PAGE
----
North Jersey NARI, Inc.

Residential Kitchen $100,001 - $150,000 

JMC Home Improvement Specialists

Updating a kitchen on a budget for resale included several limitations: do not damage in-floor heating system, and retain the greenhouse window system. With a new white/grey color scheme, installing see-through floating wall cabinets with grey details distracts from the vastness of the greenhouse windows. A new floor was installed by hand scraping the old tile from the floor before setting the new tile. The entertainment area contains an additional refrigerator and dishwasher. A coffered ceiling provides space for vent to be hidden and balance the vastness of the room. Additional columns were installed for attaching cabinets and continuing the balancing of the space. Pop-up outlets in the counter meets code. Total cost: $135,000.

Residential Interior Under $100,000

Hudson Home Improvements

Two bathrooms needed updating for resale in this 150-year-old Hoboken condo building. The footprint couldn’t be expanded yet the homeowners wanted a more open feeling to the rooms. Removing the wall in the Master Bedroom provided space for a double vanity in the Master Bath. A custom glass enclosure in the shower gives the appearance of a larger footprint. Floors were leveled and plumbing leaks were addressed by installing Ditra membrane under the guest bathroom floor. This contractor is not the approved contractor for the building so massaging management and providing 48 hours notice for deliveries were addressed. Total cost: $45,000.

Residential Addition $100,000 - $250,000

Keil Design and Construction

Homeowners of a charming Victorian wanted to update and expand their kitchen and add outdoor space. Keil Design and Construction continued the aesthetics of the home in the addition by creating a  curved outer wall, custom moldings, large roof overhangs, and a copper roof above the side entrance door. To span the 22-foot addition, oversized LVL beams were installed for support and for a possible future second floor expansion. Building curved walls on an overhanging cantilever with 2X6 framing provided several challenges. Plywood, drywall and trim had to be bent inside and out. Pella Architecture double-hung windows are a nearly identical match to the home’s original windows. The updated kitchen provides increased storage, recessed and under cabinet lighting. A center island with sink offers an extensive prep area and entertainment seating. Total cost: $204,248.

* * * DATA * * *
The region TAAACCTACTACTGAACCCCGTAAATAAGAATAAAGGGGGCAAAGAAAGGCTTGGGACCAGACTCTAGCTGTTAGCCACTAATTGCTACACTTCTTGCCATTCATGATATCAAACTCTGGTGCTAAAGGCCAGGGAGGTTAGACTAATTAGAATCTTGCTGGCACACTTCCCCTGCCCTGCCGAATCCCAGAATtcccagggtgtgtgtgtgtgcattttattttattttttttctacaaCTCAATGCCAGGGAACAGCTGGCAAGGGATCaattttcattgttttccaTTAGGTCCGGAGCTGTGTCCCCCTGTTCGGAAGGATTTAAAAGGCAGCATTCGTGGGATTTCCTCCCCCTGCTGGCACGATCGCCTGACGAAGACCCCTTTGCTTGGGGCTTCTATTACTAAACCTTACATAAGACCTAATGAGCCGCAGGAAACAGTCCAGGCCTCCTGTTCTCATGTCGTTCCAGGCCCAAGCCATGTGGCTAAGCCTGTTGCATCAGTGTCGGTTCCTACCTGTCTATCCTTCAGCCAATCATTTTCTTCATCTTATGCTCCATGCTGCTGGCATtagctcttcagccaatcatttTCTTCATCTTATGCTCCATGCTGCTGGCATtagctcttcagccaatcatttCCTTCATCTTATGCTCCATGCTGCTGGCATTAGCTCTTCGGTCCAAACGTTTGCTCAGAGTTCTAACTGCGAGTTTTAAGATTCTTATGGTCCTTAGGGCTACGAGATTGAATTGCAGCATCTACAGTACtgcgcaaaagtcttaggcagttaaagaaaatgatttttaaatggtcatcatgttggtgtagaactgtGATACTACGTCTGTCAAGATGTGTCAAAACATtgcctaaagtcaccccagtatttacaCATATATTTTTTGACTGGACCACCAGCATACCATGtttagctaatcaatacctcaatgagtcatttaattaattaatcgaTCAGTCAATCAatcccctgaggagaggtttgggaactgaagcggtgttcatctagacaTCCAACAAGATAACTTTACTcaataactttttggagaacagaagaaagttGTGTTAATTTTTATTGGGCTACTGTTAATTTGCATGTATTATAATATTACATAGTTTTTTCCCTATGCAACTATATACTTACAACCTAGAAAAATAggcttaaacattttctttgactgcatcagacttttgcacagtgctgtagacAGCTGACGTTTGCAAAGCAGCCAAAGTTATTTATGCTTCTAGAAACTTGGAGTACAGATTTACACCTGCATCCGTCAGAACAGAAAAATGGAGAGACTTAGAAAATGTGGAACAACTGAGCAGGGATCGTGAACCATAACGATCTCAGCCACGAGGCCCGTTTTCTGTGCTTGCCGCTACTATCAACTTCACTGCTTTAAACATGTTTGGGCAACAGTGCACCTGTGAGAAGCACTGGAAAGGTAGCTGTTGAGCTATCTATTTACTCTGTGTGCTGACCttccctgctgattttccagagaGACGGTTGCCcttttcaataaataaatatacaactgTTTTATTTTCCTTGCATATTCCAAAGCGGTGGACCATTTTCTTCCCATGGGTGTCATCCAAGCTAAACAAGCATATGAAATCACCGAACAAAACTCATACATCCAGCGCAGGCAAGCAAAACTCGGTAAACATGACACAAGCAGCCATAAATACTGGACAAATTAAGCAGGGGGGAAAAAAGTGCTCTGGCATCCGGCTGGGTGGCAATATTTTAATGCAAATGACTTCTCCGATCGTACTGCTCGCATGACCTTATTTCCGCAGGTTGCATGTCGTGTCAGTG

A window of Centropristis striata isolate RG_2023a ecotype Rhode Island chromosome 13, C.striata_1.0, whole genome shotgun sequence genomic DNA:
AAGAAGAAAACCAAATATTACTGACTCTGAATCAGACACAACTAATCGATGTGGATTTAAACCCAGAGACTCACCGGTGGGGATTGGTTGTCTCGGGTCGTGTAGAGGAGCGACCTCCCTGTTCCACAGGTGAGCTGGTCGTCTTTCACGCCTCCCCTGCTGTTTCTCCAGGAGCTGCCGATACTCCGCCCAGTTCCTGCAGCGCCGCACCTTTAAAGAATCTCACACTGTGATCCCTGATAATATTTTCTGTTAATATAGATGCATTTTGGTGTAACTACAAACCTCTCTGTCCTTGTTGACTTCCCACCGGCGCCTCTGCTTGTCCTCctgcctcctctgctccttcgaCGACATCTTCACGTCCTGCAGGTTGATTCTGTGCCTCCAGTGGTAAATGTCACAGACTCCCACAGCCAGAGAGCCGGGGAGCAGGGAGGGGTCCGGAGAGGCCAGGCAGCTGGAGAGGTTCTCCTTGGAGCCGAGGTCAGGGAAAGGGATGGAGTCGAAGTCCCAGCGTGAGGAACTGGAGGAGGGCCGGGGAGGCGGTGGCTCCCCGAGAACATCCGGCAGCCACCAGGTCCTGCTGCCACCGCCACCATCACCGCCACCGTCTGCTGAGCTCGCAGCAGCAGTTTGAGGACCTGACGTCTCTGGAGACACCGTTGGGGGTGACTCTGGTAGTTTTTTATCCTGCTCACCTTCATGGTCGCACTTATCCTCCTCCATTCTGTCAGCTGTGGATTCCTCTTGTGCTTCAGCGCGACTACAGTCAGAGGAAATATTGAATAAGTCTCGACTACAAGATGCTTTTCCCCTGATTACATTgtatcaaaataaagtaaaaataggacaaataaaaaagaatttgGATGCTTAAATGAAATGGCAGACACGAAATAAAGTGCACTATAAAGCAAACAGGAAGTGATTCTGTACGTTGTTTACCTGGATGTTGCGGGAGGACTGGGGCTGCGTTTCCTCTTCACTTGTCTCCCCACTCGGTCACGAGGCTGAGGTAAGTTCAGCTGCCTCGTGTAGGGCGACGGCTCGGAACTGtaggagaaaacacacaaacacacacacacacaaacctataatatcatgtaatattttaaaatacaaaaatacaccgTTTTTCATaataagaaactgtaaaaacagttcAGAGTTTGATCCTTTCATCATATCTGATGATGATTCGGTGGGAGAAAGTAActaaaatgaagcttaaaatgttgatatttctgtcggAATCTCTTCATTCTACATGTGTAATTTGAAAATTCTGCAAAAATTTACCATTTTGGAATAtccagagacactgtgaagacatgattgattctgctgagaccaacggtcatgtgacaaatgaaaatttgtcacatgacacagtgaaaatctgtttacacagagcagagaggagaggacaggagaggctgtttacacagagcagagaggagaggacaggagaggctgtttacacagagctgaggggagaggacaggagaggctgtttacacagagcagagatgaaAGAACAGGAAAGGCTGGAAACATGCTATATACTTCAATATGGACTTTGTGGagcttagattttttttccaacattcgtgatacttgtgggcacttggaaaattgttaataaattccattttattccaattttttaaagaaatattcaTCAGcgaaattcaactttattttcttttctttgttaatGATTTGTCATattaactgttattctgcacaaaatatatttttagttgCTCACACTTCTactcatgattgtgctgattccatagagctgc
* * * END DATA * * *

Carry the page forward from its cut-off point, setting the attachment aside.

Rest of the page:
Residential Detached Structure Under $250,000

Keil Design and Construction

Town ordinances constricted the reconstruction of this collapsed 1902 carriage house eliminating the opportunity to tear it down and build from scratch. Retaining the part of the back wall and the two side walls, the remainder of the building was demolished. The reconstruction resulted in a three-car garage with epoxy flooring, wooden beams and staircase stained the color of the original building and cabana room on the lower level. The upper level has drywall walls, laminate flooring, dormers and Velux skylights for plenty of natural light. Total cost: $166,355.

Residential Historic Renovation Under $250,000

Kraftmaster Renovations with Team Member Scott Lavenburg Electric

The oldest house in Chatham needed to update a 1950s kitchen yet maintain the history and feel of the home. The remodel constrictions included working within the room’s dimensions while protecting the original kitchen fireplace, beehive oven, ceiling and floor. Homeowners desired the appliances to all be located within the kitchen and to improve lighting. The existing doorway was relocated to maximize space. New cabinets were glazed a deep muted red to match red paint used in early American furniture. During the remodel tree trunks with bark were discovered, as were the hand-hewn framing members. Drywall was dated 1894; horse or pig hair found in the plaster. Rotted timbers were replaced with new engineered lumber for structural support. Walls were straightened out…Soffits were created using existing wood and customer supplied wrought head nails which were hand hammered into the new floor to replicate the old floors. Total cost: $107,000. 

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